PFC Adriana Alvarez – San Benito – 10 Feb 2010 – Iraq

LN CPL Derek Hernandez – Edinburg – 7 Jun 2010 – Afghanistan

SPC DiegoMontoya – Mission – 2 Sep 2010 – Afghanistan

PFC Ira Laningham – Zapata – 7 Jan 2011 – Afghanistan

SGT. Rudy Rodriguez – Weslaco – 11 Sep 2011 – Afghanistan

SGT. Estevan Altamirano – Edcouch – 17 Sep 2011 – Afghanistan

1LT. Andres Zermeño – Brownsville – 25 Sep 2011 – Afghanistan

SPC Kurt Kern – McAllen – 29 Dec 2011 – Afghanistan

SGT. Joseph Fankhauser – McAllen – 22 Apr 2012 – Afghanistan

Warrant Officer Jose Montenegro – Brownsville – 5 Sep 2012 – Afghanistan

SGT. Johnathan Golinitz – Brownsville – 26 Sep 2012 – Afghanistan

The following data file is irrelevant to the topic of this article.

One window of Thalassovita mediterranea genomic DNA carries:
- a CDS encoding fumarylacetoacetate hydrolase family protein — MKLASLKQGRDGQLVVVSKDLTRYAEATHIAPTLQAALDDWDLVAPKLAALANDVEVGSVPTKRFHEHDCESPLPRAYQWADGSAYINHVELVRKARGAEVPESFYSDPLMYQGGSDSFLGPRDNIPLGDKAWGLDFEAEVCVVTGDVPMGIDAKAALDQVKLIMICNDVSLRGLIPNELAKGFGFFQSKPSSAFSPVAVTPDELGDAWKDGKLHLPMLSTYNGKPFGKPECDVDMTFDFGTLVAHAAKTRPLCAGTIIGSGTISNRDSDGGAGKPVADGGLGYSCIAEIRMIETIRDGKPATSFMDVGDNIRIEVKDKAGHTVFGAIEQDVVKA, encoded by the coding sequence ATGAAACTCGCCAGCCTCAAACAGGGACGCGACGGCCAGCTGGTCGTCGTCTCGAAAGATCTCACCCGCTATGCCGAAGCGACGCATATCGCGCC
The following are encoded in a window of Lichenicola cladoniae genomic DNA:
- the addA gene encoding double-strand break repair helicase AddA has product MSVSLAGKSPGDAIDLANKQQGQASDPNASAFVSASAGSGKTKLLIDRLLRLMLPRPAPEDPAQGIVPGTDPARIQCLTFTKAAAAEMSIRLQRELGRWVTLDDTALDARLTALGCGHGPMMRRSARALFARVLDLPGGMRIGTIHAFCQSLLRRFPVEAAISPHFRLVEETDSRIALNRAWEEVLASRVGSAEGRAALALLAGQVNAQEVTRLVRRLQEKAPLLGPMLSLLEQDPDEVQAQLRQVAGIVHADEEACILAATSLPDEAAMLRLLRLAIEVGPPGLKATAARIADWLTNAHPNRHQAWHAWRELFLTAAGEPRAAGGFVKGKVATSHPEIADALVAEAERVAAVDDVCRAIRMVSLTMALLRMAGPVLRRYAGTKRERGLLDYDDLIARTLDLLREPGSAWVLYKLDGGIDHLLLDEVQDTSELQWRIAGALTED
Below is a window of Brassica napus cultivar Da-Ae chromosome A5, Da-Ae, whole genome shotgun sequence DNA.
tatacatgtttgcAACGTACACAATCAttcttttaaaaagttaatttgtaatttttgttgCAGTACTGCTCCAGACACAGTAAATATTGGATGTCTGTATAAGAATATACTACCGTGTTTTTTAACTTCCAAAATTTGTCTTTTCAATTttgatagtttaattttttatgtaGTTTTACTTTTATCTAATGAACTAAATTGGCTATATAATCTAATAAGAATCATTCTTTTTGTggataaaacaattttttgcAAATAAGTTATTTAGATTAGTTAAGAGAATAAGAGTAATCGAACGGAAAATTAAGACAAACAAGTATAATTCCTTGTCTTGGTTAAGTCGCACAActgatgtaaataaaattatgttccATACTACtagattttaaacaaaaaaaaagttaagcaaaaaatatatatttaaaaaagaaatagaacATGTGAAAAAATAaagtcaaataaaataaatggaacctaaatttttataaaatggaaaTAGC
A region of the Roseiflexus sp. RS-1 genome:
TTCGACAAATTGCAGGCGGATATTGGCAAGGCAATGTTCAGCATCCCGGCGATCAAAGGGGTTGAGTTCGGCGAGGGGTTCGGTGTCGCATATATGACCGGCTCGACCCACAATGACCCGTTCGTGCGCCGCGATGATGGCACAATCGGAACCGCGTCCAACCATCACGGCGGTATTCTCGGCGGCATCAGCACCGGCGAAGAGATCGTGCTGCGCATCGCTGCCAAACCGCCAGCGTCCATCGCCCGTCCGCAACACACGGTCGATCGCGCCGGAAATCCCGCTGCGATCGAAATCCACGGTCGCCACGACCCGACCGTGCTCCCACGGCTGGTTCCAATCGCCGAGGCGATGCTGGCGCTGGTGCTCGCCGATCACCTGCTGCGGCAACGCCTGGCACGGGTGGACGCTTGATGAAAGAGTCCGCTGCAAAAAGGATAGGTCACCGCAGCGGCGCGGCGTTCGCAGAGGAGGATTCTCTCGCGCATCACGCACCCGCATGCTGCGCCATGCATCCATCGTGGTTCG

SPC Kevin Caradiza – Mercedes – 11 May 2013 – Afghanistan

SSGT Michael Anthony Cinco – Mercedes – 21 Dec 2015 – Afghanistan

(My sincere apologies to the family and friends if I inadvertently omitted the name any service member who died in Afghanistan or Iraq) 

Citizens of the Valley always have been very patriotic. When our nation goes to war, our young men (and now women) are quick to serve. Consequently, the Valley tends to pay a high price in the loss of our sons and daughters. Such was the case in the wars in Afghanistan and Iraq as we see in the names listed above. Proportionate to population, the Valley had one of the highest loss rates in the nation.

It is not only fitting, but a moral imperative, that we recognize and honor our fallen heroes who gave their last full measure for us.

For many, Memorial Day is a day off from work; a day to have a cookout for family and friends, to go on a picnic or to the beach. But it also should be a day of at least some solemnity and reflection on the hundreds of thousands men and women who sacrificed their lives for this nation, sacrificed lives for the principles and ideals we hold dear, sacrificed for us.